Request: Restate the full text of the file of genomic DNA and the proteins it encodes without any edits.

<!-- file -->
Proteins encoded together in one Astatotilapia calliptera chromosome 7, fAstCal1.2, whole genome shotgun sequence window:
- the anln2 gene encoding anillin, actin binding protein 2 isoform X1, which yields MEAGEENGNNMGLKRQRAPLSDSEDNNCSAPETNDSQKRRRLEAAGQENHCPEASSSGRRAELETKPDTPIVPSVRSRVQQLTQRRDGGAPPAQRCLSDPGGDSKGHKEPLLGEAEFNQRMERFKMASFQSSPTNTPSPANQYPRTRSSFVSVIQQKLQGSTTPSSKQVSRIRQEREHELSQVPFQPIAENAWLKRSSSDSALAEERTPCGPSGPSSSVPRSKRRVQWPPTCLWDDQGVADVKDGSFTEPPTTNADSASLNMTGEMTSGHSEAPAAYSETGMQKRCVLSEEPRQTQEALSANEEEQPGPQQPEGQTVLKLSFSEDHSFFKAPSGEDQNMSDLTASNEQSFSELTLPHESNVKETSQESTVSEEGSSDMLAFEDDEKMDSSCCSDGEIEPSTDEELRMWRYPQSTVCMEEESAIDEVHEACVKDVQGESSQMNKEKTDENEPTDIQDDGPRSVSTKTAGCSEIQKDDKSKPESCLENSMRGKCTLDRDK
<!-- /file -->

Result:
Proteins encoded together in one Astatotilapia calliptera chromosome 7, fAstCal1.2, whole genome shotgun sequence window:
- the anln2 gene encoding anillin, actin binding protein 2 isoform X1, which yields MEAGEENGNNMGLKRQRAPLSDSEDNNCSAPETNDSQKRRRLEAAGQENHCPEASSSGRRAELETKPDTPIVPSVRSRVQQLTQRRDGGAPPAQRCLSDPGGDSKGHKEPLLGEAEFNQRMERFKMASFQSSPTNTPSPANQYPRTRSSFVSVIQQKLQGSTTPSSKQVSRIRQEREHELSQVPFQPIAENAWLKRSSSDSALAEERTPCGPSGPSSSVPRSKRRVQWPPTCLWDDQGVADVKDGSFTEPPTTNADSASLNMTGEMTSGHSEAPAAYSETGMQKRCVLSEEPRQTQEALSANEEEQPGPQQPEGQTVLKLSFSEDHSFFKAPSGEDQNMSDLTASNEQSFSELTLPHESNVKETSQESTVSEEGSSDMLAFEDDEKMDSSCCSDGEIEPSTDEELRMWRYPQSTVCMEEESAIDEVHEACVKDVQGESSQMNKEKTDENEPTDIQDDGPRSVSTKTAGCSEIQKDDKSKPESCLENSMRGKCTLDRDK